Brooksley Born

I am a huge fan of the PBS show Frontline and the one that came out only a couple of weeks ago that’s previewed below was excellent. You can go to and underneath frontline programs click on “The Warning October 20, 2009” to watch it in it’s entirety. I highly recommend it.

The basis of the show is about how Alan Greenspan who for so many years controlled the Federal Reserve was in favor of “laissez faire” government and how his perspective worked nicely into Ronald Reagan’s theme that “too much government was the problem”. Greenspan took it a step further in thinking “that government is a destructive force that gets in the way of Wall Street”.

The hero in the story is a woman named Brooksley Born who was the chairwoman for the CFTC – Commodity Futures Trading Commission, who believed in government regulation and combating fraud. She warned the Congress and the President of the need to regulate financial instruments known as derivatives. She was smart enough to foresee the need to make these markets more transparent whereas Mr Greenspan favored the approach of “letting the market figure it out”. Ofcourse no one listened to Ms Born and she was made out to be the enemy.

In my opinion the basic failure of having government doing their job as watchdog has lead to the tremendous loss of wealth, loss of jobs and loss of homes we are experiencing right now. I was glad to see that two of the big players in this story have learned their lesson, Larry Summers is now in favor of regulation of derivatives. Arthur Levitt wished he had known Ms Born better and had put more trust in her as opposed to listening to others.

I hope we don’t squander the opportunity to pass financial reform legislation soon or we will be experiencing more of the same in the future. As they always say the drivers of capitialism are two words “greed” and “fear”.

An Impressive, Team Win

Yesterday the Ohio State Buckeyes went to Happy Valley and a stadium packed with 110,000 screaming, white-clad fans and came away with a very convincing 24-7 win. It was a true team win, with good play from the defense, the offense, the return units, and the kicking units. The result was the team’s first “signature win” of the season, obtained against a higher-ranked team on the road in a very hostile environment.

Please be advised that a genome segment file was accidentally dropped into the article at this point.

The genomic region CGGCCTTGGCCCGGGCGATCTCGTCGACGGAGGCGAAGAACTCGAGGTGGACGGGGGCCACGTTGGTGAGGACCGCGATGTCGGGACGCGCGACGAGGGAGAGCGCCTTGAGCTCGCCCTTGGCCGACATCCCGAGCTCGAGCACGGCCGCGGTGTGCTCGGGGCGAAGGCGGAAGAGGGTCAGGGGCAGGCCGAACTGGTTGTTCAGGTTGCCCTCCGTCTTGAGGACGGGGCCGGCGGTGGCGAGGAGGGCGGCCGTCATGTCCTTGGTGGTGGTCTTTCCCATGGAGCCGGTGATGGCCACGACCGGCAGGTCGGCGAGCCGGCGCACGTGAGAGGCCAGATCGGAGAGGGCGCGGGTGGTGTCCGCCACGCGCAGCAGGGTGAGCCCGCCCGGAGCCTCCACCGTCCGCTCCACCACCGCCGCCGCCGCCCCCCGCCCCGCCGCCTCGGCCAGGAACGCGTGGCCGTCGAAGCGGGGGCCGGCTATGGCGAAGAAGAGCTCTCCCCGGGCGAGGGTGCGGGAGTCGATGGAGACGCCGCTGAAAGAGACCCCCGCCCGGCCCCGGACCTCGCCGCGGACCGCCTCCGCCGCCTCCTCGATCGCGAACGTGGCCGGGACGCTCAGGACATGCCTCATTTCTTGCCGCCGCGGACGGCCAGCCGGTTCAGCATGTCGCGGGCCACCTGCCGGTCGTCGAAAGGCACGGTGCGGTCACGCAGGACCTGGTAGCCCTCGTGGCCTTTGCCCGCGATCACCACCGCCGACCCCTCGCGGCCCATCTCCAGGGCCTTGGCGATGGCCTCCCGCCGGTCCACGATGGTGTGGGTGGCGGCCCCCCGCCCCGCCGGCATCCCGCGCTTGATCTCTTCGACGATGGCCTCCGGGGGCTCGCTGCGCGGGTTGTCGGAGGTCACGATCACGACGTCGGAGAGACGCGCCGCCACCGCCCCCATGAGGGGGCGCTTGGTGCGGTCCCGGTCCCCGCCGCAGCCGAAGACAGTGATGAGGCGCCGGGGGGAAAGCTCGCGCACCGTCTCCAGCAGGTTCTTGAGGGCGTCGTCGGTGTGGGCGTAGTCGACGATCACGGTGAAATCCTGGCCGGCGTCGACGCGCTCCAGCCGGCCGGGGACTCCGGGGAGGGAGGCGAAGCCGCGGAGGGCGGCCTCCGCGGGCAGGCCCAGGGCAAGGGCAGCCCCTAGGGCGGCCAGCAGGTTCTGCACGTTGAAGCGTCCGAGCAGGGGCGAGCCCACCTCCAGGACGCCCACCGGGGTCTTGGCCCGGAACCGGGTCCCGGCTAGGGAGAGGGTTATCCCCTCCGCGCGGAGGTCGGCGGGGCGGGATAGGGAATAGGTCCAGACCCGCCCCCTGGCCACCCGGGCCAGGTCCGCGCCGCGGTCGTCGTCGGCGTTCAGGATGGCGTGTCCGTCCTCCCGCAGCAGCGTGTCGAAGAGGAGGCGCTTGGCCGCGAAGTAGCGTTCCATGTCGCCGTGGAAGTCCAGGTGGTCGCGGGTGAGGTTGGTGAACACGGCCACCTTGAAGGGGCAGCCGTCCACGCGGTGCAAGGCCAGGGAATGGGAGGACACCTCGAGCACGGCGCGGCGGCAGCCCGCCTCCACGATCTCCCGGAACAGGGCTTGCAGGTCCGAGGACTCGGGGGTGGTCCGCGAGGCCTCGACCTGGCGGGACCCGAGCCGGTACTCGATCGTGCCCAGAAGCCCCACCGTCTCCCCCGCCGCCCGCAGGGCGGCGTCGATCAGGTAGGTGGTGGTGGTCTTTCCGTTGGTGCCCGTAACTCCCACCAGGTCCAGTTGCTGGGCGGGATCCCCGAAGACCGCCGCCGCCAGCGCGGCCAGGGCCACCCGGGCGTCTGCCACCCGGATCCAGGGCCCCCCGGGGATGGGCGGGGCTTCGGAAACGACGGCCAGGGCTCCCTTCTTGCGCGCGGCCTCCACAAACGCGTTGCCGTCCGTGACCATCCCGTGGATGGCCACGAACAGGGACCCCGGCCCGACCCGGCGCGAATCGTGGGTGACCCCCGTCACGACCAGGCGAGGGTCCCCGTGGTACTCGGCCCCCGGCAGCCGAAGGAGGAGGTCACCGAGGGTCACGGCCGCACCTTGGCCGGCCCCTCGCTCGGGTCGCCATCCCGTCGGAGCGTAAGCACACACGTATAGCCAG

The Ohio State defense was tremendous. The defensive line consistently wreaked havoc with the Penn State offensive schemes, with quick penetration by Cam Heyward and Thad Gibson often blowing plays up before they had any chance to develop. Linebackers Brian Rolle, Austin Spitler, and Ross Homan were all over the field, and the defensive backfield was solid. The only big play for Penn State was a well-executed swing pass that the receiver turned into a 30-yard gain. That play came on Penn State’s only drive, which resulted in an apparent touchdown on a 4th-and-1 quarterback sneak. In all, Penn State gained only slightly more than 200 yards for the whole game, and the continued three-and-outs delivered by their offense clearly deflated the Beaver Stadium crowd.

The special teams also were solid. The punter kicked well, frequently pinning Penn State deep in its end of the field, and the backup placekicker performed well on kickoffs and converted his lone field goad attempt. Ray Small, in the meantime, had two fine punt returns that clearly influenced the outcome of the game. The first return, early in the game, was a 40-yard speed burst that put Ohio State in the red zone and led to the team’s first touchdown, and the second was a twisting, cutting affair that took Ohio State from close to its own goal line out to midfield.

And finally, the much-maligned offense played a terrific game against a very good defense. The offensive line kept a gimpy Terrelle Pryor from being sacked and opened holes that allowed Pryor, Boom Herron, and Brandon Saine move the ball on the ground. Pryor played perhaps his best game as a Buckeye, throwing sharp passes, avoiding the forced throws that have occurred in some games, and running for crucial first downs and the first Ohio State touchdown. The Ohio State coaches also deserve credit for some nifty play-calling — an end-around, a small pass to the fullback for a first down, an excellent fake dive and pass to Saine for the final, crushing touchdown, and two well-timed deep balls, one of which just missed before halftime and the second of which produced the Buckeyes’ second touchdown and put the game effectively out of reach.

In all, the game was a well-played, well-executed pleasure to watch for any Buckeye fan, and with Iowa’s unexpected loss yesterday it opens the door to the Big Ten championship, if Ohio State can just walk through. Next up are the Iowa Hawkeyes in the Horsehoe.